April 23-25, 1908, saw one of the worst bouts of severe weather in the U.S., the Dixie Tornado Outbreak. Violent storms broke out from Texas to Tennessee, producing tornadoes in 13 states, including one F5 and two F4 tornadoes. One of the tornadoes, which spawned on April 24, 1908, leveled Purvis, MS, causing over 100 injuries and deaths, making it one of the top 10 deadliest storms in U.S. history.
In a little over half of the 105 years have passed since this deadly incident, over 50,000 other tornadoes of varying levels of damage have been recorded by official tornado records of the U.S. National Weather Service. With decades of knowledge garnered, the tools for predicting and preparing for severe weather have greatly improved, helping to hopefully avoid the amount of loss seen in incidents like the Dixie Tornado Outbreak.
Early warning systems
In 1888 U.S. Army Signal Corps Sergeant John P. Finely developed a list of 15 rules for forecasting a tornado, which identified signs that the formation of a tornado is likely. Based on observations of weather before, during and after a tornado, Finley’s rules were the first attempt at establishing criteria to warn people of impending severe weather.
With these rules as a solid foundation, an Air Force Major and Captain were able to issue the first forecast and tornados safety warning in 1948. Basing the warning on the atmospheric conditions they observed, the men were able to give advance warning to their military base and surrounding area. While damage occurred in the forecast area, there was no loss of life thanks to the warning, deeming the plan and forecast a success.
Introduction of Radar
The application of radar to severe weather predicting was discovered almost by accident. Military members using radar during World War II to detect enemy planes and ships noticed that their images were distorted by rain, leading early forecasters to investigate the possibility that radar could be used to detect weather patterns. In the post-war years, the Tornado Project, which studied the weather patterns leading to a storm, was implemented in Kansas and Oklahoma, with radar support from several Air Force bases from Nebraska to Oklahoma.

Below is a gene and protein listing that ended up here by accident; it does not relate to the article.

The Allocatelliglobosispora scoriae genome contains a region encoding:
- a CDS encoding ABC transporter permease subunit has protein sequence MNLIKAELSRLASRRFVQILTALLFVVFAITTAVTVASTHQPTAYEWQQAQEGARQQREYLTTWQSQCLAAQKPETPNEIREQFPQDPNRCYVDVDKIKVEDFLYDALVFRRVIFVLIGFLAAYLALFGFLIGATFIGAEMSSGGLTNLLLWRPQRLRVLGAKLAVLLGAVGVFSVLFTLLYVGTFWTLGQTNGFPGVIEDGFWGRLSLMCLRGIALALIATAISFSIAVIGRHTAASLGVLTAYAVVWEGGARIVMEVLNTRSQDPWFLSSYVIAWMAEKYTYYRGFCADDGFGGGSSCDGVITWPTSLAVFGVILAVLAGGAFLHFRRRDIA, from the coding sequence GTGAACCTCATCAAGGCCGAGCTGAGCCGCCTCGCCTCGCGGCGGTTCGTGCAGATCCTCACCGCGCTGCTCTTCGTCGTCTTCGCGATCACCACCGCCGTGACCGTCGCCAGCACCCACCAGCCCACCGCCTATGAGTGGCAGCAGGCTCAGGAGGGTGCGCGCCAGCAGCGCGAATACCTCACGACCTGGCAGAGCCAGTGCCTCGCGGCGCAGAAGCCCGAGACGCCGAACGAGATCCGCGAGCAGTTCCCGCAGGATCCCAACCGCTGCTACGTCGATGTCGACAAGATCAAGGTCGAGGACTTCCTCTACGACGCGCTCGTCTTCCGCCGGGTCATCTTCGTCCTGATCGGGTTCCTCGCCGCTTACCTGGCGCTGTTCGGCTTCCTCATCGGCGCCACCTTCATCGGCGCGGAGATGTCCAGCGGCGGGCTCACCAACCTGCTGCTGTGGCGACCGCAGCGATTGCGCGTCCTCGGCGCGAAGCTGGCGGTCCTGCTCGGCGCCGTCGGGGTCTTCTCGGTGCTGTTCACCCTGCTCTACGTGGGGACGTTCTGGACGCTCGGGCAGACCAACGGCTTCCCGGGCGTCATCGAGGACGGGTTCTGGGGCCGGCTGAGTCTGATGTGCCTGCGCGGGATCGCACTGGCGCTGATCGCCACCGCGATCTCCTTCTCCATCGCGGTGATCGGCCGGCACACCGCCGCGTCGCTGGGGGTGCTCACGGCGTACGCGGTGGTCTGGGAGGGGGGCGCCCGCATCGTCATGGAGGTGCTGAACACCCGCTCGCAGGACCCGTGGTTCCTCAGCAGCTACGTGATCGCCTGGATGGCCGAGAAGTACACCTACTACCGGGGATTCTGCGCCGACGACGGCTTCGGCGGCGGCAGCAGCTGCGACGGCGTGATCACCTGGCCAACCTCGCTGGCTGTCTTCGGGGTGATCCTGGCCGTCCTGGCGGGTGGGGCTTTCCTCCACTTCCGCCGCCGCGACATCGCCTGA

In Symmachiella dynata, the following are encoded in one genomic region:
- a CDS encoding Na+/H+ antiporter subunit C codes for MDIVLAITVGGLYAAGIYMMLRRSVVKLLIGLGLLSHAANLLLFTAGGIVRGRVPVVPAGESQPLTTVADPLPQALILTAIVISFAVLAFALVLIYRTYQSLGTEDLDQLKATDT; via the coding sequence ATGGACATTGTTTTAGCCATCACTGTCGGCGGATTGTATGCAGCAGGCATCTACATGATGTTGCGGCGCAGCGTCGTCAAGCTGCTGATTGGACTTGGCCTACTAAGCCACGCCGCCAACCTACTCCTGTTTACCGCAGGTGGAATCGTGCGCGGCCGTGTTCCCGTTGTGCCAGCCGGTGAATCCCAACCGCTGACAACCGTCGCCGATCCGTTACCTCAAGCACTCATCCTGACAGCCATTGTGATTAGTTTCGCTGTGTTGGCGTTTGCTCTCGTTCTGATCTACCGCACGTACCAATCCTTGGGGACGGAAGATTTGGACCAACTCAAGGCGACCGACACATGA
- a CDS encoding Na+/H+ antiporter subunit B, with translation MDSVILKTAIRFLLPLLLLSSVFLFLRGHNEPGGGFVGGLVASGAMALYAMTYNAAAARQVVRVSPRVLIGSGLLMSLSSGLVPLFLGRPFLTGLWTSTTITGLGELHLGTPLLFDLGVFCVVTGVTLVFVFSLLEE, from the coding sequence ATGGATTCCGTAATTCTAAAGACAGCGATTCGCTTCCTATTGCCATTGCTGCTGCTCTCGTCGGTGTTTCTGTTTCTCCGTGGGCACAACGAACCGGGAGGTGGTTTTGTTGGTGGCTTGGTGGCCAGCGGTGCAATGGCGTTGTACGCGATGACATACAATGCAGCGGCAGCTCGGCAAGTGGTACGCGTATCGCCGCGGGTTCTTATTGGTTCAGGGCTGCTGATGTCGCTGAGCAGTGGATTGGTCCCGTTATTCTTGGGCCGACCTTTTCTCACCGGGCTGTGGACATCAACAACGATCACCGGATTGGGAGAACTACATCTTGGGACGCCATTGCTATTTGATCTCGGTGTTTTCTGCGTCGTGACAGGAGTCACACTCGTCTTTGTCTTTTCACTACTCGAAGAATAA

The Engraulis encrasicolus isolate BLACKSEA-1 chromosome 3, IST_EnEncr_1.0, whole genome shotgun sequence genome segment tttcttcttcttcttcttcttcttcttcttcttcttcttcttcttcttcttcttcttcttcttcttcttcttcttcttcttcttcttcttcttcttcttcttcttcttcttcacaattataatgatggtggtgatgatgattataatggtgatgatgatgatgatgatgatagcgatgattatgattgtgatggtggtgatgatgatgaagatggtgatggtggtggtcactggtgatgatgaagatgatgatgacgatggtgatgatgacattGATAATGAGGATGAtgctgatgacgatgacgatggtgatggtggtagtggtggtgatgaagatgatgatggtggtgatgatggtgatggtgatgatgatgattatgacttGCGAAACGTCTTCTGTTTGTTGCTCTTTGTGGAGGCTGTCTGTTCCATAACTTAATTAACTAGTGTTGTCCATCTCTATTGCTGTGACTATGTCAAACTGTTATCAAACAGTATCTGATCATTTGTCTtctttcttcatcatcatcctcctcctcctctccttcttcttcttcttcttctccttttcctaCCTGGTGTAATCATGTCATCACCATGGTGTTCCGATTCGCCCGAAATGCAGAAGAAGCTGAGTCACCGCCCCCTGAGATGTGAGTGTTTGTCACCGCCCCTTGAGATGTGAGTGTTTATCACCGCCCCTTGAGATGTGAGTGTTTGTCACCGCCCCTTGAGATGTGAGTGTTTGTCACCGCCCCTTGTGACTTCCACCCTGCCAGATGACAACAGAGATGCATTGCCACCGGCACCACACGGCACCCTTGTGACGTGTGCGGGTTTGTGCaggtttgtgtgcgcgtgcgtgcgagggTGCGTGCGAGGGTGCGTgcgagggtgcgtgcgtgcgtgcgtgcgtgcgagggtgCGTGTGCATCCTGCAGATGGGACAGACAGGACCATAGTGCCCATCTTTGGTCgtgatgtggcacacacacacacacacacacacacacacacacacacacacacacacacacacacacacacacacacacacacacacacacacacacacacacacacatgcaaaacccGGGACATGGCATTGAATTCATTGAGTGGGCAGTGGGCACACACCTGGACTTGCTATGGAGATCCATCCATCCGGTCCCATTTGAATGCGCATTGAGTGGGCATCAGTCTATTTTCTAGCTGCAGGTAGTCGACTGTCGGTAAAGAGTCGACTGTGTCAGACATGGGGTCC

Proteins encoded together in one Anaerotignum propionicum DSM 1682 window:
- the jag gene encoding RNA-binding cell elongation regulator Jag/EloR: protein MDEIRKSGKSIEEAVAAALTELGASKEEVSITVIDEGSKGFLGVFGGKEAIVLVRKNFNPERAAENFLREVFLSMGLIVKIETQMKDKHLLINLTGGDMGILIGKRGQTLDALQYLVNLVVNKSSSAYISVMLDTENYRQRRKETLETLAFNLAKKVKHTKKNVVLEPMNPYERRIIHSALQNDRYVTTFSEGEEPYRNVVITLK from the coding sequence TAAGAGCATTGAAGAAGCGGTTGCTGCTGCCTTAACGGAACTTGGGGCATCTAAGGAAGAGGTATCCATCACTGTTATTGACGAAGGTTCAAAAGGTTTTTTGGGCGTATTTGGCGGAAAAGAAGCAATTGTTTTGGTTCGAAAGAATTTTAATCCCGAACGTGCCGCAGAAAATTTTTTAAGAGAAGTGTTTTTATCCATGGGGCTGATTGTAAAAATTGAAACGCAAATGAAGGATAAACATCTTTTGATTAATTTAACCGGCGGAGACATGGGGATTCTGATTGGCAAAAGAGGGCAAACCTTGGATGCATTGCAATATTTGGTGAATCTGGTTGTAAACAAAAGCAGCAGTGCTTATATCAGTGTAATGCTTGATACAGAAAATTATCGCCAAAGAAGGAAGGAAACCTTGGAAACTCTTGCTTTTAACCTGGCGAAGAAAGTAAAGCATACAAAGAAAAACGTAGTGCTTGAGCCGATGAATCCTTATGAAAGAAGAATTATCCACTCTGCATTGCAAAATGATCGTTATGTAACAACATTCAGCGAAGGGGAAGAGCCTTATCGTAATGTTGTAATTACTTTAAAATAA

Doppler radar and satellite images
Doppler radar was first tested by the National Weather Service in 1988. Advancements in radar, as well as satellite imagery, enabled meteorologists to detect not only rain volumes but also wind patterns that are likely to proceed a tornado. These observations have helped lead to improved average lead for a storm warning from a few minutes (all the warning that was given during the Super Outbreak of tornadoes in 1974) to nearly a half hour lead time that was seen during tornado outbreaks in the late 1990’s. With the proliferation of broadcast news in addition to advanced technology, areas often have hours of warnings of storm build-up to prepare for severe weather.
As we enter the heart of tornado season for this year, ensuring you are prepared in the event of a tornado or severe weather event is crucial. Though advances in technology have given us more time to seek safety when a storm is upon us, ensuring you continuously check in with local news and radar when you observe bad weather, as well as having a preparedness kit on hand in case severe weather does strike can make all the difference.
What do you think will be the next big advancement in weather predictions?
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